Matthew T Brodhead

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Linked activity schedules were used to establish appropriate game play in children with autism during a game of hide-and-seek. All 6 participants demonstrated acquisition of appropriate play skills in the presence of the activity schedules and maintained responding during subsequent phases. When the schedules were removed, responding decreased to baseline(More)
We compared the results of a brief video-based multiple-stimulus without replacement preference assessment with no access to chosen activities (MSWO-NO) to the results of the same assessment with access (MSWO-WA) with four children with autism. We also compared instructor rankings of activities to MSWO-WA results. Strong to moderate correlations between(More)
We evaluated a brief multiple-stimulus without replacement (MSWO) preference assessment conducted in video format with four children with autism. Specifically, we compared the results of a video-based MSWO to the results of a tangible MSWO. Toys identified as highly preferred (HP) in the video-based MSWO were also HP in the tangible MSWO for three of four(More)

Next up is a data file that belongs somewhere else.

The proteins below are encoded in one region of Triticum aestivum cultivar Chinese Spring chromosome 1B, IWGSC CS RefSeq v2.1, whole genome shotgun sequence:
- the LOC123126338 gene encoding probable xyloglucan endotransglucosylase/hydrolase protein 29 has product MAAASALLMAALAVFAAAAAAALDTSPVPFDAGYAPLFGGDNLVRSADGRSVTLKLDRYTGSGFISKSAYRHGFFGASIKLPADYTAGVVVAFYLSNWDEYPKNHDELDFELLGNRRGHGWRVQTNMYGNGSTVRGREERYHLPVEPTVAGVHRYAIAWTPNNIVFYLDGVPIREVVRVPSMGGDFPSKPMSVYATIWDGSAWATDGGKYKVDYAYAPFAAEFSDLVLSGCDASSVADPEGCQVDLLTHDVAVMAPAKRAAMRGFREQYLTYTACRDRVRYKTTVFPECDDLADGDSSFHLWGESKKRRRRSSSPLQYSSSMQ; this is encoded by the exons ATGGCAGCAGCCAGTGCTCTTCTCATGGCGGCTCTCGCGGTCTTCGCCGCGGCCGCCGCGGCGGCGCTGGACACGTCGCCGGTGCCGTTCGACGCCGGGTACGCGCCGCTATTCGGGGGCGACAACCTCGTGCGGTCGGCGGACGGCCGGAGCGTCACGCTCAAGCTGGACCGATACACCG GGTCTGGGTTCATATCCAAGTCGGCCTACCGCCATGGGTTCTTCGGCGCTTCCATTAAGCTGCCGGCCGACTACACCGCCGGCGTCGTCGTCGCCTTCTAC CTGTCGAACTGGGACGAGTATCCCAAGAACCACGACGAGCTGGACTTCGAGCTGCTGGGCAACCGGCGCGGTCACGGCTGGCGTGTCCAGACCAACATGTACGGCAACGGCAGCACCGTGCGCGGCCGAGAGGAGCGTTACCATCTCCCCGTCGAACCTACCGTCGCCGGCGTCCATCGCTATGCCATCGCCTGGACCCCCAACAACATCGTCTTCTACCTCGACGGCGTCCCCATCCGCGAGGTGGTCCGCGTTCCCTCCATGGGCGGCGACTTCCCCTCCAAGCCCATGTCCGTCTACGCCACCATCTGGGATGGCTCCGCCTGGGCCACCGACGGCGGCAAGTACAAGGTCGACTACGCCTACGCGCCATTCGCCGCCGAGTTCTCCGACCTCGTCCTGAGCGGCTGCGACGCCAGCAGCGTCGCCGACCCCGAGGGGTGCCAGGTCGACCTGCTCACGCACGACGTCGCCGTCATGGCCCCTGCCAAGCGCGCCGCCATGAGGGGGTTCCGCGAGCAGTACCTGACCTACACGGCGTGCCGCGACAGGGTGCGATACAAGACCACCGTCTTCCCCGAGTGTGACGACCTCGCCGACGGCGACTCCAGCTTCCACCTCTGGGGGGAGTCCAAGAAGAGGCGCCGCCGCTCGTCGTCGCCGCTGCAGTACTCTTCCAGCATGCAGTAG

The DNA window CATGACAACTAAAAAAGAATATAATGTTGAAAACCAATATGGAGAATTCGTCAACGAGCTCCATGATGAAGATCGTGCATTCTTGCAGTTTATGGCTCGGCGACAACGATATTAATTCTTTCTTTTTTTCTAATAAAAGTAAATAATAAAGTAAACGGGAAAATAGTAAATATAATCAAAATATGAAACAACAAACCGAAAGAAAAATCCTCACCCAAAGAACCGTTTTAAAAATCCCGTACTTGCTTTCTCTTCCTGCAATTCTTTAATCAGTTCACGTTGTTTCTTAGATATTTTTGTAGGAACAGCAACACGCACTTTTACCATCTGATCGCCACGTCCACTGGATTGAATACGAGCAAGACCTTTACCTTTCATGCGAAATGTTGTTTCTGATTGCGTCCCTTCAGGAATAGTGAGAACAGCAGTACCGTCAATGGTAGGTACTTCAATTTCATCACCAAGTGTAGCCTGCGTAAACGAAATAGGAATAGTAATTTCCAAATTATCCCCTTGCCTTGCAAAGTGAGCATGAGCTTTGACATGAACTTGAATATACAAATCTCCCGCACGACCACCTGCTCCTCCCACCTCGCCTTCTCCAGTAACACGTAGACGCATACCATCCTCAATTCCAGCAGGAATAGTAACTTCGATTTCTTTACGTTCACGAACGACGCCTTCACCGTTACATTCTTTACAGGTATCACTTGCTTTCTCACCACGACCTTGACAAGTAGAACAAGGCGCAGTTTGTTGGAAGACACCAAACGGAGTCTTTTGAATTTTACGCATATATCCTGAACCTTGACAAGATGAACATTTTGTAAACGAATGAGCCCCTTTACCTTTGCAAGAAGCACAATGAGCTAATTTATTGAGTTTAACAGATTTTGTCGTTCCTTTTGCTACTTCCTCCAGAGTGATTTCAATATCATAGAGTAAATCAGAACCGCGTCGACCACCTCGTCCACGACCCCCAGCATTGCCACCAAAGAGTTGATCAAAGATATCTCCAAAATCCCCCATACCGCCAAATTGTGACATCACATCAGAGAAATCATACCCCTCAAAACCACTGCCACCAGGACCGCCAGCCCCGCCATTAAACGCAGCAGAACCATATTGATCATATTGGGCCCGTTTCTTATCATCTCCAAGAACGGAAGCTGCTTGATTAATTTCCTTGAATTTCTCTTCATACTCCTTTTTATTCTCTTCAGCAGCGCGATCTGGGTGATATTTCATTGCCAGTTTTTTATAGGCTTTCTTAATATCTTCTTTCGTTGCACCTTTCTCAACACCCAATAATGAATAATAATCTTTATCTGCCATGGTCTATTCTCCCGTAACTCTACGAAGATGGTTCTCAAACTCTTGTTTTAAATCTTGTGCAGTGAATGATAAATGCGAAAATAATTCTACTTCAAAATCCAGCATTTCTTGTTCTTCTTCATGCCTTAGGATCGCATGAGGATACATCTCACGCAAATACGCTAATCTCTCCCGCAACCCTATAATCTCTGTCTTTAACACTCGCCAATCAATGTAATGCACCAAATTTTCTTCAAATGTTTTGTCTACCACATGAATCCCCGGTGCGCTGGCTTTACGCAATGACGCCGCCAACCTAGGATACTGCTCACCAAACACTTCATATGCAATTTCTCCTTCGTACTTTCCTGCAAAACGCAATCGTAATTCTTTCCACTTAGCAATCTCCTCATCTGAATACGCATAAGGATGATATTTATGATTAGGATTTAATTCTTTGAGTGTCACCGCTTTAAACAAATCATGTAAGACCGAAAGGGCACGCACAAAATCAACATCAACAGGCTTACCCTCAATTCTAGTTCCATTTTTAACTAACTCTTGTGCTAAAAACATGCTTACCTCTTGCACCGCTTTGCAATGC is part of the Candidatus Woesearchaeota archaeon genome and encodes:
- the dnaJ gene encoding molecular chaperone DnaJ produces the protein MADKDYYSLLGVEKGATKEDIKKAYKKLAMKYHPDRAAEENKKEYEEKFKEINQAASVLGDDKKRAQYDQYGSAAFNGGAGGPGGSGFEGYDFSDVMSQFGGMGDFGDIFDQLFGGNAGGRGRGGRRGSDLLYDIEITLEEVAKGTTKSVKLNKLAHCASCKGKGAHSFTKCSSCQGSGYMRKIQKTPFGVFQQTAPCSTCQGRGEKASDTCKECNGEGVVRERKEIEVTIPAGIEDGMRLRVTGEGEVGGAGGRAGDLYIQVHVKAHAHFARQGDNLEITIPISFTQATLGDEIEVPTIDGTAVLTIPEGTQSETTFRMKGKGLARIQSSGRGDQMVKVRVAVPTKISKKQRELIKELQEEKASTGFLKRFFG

A primary effort of preference assessment research has been to develop strategies to identify potential reinforcers for educational, social, and behavioral programming for individuals with disabilities, including children with autism. However, little attention has been paid to the identification of preferred stimuli children with autism may not have(More)
We investigated the effects of a script-fading and discrimination-training procedure on mand variability in preschoolers with autism. Participants were taught to vary their vocal mands in the presence of written scripts, a green placemat, and a lag schedule of reinforcement. They were also taught to engage in repetitive mands in the presence of the same(More)
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